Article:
Diabetic ketoacidosis and, to a lesser degree, diabetic ketosis are potentially dangerous complications of diabetes. Seriously ill patients are easy to detect clinically, but well-appearing diabetic patients who present with vague symptoms such as malaise, nausea and hyperglycemia with ketonemia are more difficult to identify. Detection of diabetic ketoacidosis or diabetic ketosis is accomplished on the basis of the urine ketone dip test, the anion gap or the serum bicarbonate level.
Schwab and associates compared the sensitivity, specificity and predictive values of these three screening tests in the detection of ketonemia, with or without acidosis, in diabetic patients. The study was conducted in an emergency department of a large hospital. Included in the study were patients who had been diagnosed with diabetes and had a serum glucose level greater than 200 mg per dL (11.1 mmol per L), with any symptoms of illness; patients who had symptoms suggestive of undiagnosed diabetes and a serum glucose level greater than 200 mg per dL; and patients who had diabetes and presented without any medical complaints (e.g., for medication refills). Patients were tested for the presence of ketonemia using all three screening techniques. If serum ketones were detected, an arterial blood gas analysis was performed. The criteria for the diagnosis of diabetic ketoacidosis were a serum glucose level greater than 200 mg per dL, metabolic acidosis with a corrected pH of less than 7.3, a serum bicarbonate concentration less than 15 mEq per L and ketonemia, positive at 1:2 dilution or greater. The criteria for the diagnosis of diabetic ketosis were a serum glucose concentration greater than 200 mg per dL, a positive serum ketone test and lack of acidosis as already defined.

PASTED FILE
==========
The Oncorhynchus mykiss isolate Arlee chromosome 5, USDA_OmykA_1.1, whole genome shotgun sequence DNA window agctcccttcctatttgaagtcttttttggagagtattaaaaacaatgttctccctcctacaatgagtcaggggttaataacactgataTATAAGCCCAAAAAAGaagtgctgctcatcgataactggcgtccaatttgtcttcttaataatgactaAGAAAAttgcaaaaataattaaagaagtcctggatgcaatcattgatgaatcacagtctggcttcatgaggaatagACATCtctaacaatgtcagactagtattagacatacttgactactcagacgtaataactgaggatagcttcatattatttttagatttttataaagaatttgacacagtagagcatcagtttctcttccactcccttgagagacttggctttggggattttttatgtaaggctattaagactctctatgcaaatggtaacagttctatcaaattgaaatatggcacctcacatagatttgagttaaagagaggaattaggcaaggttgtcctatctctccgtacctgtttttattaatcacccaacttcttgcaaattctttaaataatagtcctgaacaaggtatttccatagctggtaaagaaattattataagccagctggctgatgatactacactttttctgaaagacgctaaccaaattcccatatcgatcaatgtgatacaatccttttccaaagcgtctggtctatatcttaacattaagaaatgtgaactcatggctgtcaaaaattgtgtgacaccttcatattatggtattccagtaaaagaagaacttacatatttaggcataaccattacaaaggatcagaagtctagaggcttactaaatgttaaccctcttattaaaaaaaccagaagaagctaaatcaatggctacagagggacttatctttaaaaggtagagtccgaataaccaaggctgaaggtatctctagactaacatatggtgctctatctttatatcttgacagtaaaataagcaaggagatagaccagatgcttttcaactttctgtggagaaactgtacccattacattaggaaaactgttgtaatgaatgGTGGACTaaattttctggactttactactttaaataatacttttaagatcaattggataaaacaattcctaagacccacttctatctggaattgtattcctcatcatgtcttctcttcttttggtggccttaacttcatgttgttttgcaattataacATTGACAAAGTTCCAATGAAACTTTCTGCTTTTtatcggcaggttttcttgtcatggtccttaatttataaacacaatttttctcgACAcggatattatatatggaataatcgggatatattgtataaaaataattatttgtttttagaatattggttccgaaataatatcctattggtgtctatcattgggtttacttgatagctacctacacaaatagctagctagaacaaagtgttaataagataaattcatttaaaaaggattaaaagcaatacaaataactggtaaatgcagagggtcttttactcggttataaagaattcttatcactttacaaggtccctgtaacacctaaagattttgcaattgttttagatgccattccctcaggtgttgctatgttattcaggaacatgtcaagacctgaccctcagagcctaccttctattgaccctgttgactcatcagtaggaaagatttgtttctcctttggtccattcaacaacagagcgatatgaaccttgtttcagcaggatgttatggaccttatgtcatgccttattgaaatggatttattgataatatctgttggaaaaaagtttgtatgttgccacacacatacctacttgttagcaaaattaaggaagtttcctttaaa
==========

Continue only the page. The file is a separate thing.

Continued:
Of the 697 patients enrolled in the study, 98 were diagnosed with diabetic ketoacidosis and 88 with diabetic ketosis. The urine ketone dip test was highly sensitive for diabetic ketoacidosis and diabetic ketosis with or without acidosis. A negative urine dip test eliminated the need for any other screening, although it should be noted that the hyperglycemic, hyperosmolar nonketotic state can occur with extreme hyperglycemia and absent serum ketones. If the urine dip test is positive for ketones, a serum ketone test should be performed to confirm or exclude the diagnosis of diabetic ketosis or diabetic ketoacidosis.
Limitations of the urine ketone dip stick test include false-positive results caused by captopril and other free sulfhydryl drugs. Other ketotic states such as alcoholic and starvation ketosis can also produce a positive urine ketone test without corresponding serum ketones, affecting the specificity of the urine dip test for detecting ketonemia.
The authors conclude that the urine ketone dip test is highly sensitive, has a high negative-predictive value and is cost effective, making it the most accurate and useful screening test for the diagnosis of diabetic ketoacidosis. Although it is less reliable in diagnosing diabetic ketosis, as an indicator it is superior to the anion gap or the serum bicarbonate level. A negative urine dip test reliably excludes the diagnosis of diabetic ketoacidosis or diabetic ketosis, while a positive test should prompt further testing, treatment, or both.